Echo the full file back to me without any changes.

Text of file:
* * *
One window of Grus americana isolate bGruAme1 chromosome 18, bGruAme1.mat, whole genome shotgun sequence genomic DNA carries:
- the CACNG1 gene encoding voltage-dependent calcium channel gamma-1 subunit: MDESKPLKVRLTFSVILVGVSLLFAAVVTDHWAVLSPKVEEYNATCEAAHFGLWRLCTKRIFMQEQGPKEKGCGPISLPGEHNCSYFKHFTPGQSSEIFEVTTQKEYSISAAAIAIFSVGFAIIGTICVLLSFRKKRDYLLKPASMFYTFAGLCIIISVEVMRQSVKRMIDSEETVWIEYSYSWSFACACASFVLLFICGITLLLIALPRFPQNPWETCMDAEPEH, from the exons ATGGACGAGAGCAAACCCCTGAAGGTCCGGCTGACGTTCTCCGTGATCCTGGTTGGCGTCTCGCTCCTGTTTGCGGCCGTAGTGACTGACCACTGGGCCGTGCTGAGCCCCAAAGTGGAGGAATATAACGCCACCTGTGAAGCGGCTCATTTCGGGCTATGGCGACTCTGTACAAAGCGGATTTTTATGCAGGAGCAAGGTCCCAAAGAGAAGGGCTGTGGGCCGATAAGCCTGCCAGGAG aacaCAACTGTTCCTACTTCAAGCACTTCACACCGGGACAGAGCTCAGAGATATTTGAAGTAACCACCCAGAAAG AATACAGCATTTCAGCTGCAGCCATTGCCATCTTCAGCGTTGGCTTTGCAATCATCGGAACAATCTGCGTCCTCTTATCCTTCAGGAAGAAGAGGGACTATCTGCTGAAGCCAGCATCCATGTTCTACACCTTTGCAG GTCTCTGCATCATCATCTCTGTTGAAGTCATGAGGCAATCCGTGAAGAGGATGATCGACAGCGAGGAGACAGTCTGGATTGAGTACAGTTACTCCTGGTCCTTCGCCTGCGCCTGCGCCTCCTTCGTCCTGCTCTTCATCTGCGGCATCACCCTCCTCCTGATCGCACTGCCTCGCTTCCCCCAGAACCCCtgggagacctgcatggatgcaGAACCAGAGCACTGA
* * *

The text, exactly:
One window of Grus americana isolate bGruAme1 chromosome 18, bGruAme1.mat, whole genome shotgun sequence genomic DNA carries:
- the CACNG1 gene encoding voltage-dependent calcium channel gamma-1 subunit: MDESKPLKVRLTFSVILVGVSLLFAAVVTDHWAVLSPKVEEYNATCEAAHFGLWRLCTKRIFMQEQGPKEKGCGPISLPGEHNCSYFKHFTPGQSSEIFEVTTQKEYSISAAAIAIFSVGFAIIGTICVLLSFRKKRDYLLKPASMFYTFAGLCIIISVEVMRQSVKRMIDSEETVWIEYSYSWSFACACASFVLLFICGITLLLIALPRFPQNPWETCMDAEPEH, from the exons ATGGACGAGAGCAAACCCCTGAAGGTCCGGCTGACGTTCTCCGTGATCCTGGTTGGCGTCTCGCTCCTGTTTGCGGCCGTAGTGACTGACCACTGGGCCGTGCTGAGCCCCAAAGTGGAGGAATATAACGCCACCTGTGAAGCGGCTCATTTCGGGCTATGGCGACTCTGTACAAAGCGGATTTTTATGCAGGAGCAAGGTCCCAAAGAGAAGGGCTGTGGGCCGATAAGCCTGCCAGGAG aacaCAACTGTTCCTACTTCAAGCACTTCACACCGGGACAGAGCTCAGAGATATTTGAAGTAACCACCCAGAAAG AATACAGCATTTCAGCTGCAGCCATTGCCATCTTCAGCGTTGGCTTTGCAATCATCGGAACAATCTGCGTCCTCTTATCCTTCAGGAAGAAGAGGGACTATCTGCTGAAGCCAGCATCCATGTTCTACACCTTTGCAG GTCTCTGCATCATCATCTCTGTTGAAGTCATGAGGCAATCCGTGAAGAGGATGATCGACAGCGAGGAGACAGTCTGGATTGAGTACAGTTACTCCTGGTCCTTCGCCTGCGCCTGCGCCTCCTTCGTCCTGCTCTTCATCTGCGGCATCACCCTCCTCCTGATCGCACTGCCTCGCTTCCCCCAGAACCCCtgggagacctgcatggatgcaGAACCAGAGCACTGA